Title: A Morbid Taste for Bones (the first Brother Cadfael mystery)
Author: Ellis Peters
Narrator: Stephen Thorne
Publisher: BBC [this edition 2005, originally 1977]
Length: 7hrs 38 minutes
Setting: 12th Century, England & Wales
Genre: Historical crime fiction
♦ ♦ ♦ ♦ ♦
My rating: 3.5/5
One-liner: A thoroughly immersive historical drama
♦ ♦ ♦ ♦ ♦
In 12th Century England at the Benedictine Monestary of Saints Peter and Paul in Shrewsbury Prior Robert is on a mission to obtain some saintly relics for the Abbey. One of the monks at the Abbey, Brother Columbanus, has a vision that prompts Prior Robert to lead a delegation to Gwytherin in Wales where the bones of Saint Winifred lay, apparently uncared for by the locals. The delegation, including Brothers Columbanus, John and Cadfael (who being Welsh is acting as a translator), arrives in Gwytherin with the approval of the Bishop and the local Prince to remove the bones. However they meet resistance from Lord Rhysart, the town’s leader, but before a full debate can be held Rhysart is murdered and it’s up to Brother Cadfael to determine if the culprit was one of the suitors for his daughter’s affections or, as many of the villagers believe, Prior Robert or another member of the delegation.
Having only ever encountered Brother Cadfael via the wonderful TV series featuring Derek Jacobi in the title role I was wary of embarking on a book whose main characters I already had strong images of in my head. But although I couldn’t help but picture Jacobi throughout the book I don’t think it detracted from my reading in the end. As the first book in the series A Morbid Taste for Bones takes some time to establish the character of Cadfael, revealing some of his personal history before becoming a monk and allowing him to display a range of his talents (as herbalist, detective and matchmaker for starters). Accepting that Cadfael is an extraordinary (bordering on implausible?) person, being wise, well-rounded and pragmatically diplomatic, he and all the other male characters are quite believably depicted in their setting. I’m not quite so convinced by the main female characters, Rhysart’s daughters Sioned and Annest, who appear a little too confident and well-educated to be really believable for their time. I liked them but, like Cadfael himself, they’re a bit more mythological than others such as the ruthless Prior Robert.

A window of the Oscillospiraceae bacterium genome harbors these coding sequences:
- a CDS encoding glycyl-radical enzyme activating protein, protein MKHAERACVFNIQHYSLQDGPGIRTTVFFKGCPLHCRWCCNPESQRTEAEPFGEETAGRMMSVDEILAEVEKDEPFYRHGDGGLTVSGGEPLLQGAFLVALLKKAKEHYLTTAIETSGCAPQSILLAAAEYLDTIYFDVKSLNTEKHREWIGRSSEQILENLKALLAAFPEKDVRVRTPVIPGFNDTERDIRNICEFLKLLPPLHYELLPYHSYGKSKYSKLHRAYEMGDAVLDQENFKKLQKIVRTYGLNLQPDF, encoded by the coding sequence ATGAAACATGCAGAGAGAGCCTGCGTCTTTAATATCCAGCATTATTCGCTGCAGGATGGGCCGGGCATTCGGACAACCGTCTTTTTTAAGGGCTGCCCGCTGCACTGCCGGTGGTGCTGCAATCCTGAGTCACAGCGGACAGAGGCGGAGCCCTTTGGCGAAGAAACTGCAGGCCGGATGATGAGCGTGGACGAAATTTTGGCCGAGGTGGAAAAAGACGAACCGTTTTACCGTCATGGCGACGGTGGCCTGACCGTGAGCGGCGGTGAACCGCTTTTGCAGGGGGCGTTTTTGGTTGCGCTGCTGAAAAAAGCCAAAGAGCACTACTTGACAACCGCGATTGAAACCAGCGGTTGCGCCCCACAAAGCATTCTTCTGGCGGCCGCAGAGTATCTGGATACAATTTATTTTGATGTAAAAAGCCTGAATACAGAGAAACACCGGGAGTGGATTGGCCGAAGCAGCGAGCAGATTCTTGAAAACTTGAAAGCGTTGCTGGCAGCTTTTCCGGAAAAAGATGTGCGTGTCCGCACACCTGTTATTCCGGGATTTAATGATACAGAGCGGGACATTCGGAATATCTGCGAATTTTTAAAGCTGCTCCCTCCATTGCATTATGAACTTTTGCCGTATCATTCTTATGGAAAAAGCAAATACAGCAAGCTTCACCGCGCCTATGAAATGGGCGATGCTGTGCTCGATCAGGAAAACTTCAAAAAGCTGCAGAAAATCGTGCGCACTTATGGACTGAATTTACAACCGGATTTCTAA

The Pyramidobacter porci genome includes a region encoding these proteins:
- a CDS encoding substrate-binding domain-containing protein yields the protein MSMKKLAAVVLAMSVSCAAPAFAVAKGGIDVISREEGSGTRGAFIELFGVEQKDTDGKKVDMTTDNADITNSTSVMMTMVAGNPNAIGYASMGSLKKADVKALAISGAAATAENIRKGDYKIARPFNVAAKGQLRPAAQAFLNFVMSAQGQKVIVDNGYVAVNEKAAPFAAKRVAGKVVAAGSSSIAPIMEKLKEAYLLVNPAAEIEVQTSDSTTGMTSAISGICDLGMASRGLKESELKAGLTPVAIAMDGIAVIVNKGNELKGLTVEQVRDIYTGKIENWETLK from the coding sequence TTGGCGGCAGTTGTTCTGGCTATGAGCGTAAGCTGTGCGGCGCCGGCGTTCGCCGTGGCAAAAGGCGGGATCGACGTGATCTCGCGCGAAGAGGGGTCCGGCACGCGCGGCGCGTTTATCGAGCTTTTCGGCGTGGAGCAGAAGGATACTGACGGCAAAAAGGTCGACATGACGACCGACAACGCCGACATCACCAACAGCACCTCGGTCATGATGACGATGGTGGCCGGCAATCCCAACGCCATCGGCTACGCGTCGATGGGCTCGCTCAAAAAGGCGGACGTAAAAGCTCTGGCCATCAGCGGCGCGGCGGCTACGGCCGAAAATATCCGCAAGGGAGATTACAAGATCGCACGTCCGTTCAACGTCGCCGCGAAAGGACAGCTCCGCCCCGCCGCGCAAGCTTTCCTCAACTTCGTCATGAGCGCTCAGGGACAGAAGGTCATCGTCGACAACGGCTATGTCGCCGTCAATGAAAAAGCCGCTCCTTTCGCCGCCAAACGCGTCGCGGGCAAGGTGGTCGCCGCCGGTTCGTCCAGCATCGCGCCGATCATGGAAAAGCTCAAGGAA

It’s the setting of course that really shines here. The details of medieval life are well researched and well displayed. For example the language used is just different enough from today’s English to give a sense of the time difference without actually being contemporary (there would be few people alive who could actually understand 12th Century ‘English’). The themes of this book, religious fervor and familial duty, are entirely fitting for the period and both are treated sensitively and with a surprising amount of depth for what is, at least by today’s standards, a short book (around 200 pages in the print version).
For me the plot was quite predictable but there were enough threads and interesting historical details to keep me engaged and I will certainly seek out some of the books, especially those that weren’t used as the basis for episodes in the TV series (where I won’t be so tempted to make comparisons).
♦ ♦ ♦ ♦ ♦
A Morbid Taste for Bones is the first of 20 books in the Cadfael series written by Ellis Peters (a pseudonym used by Edith Pargeter). Thirteen of the books were used as the basis for episodes of the TV Series.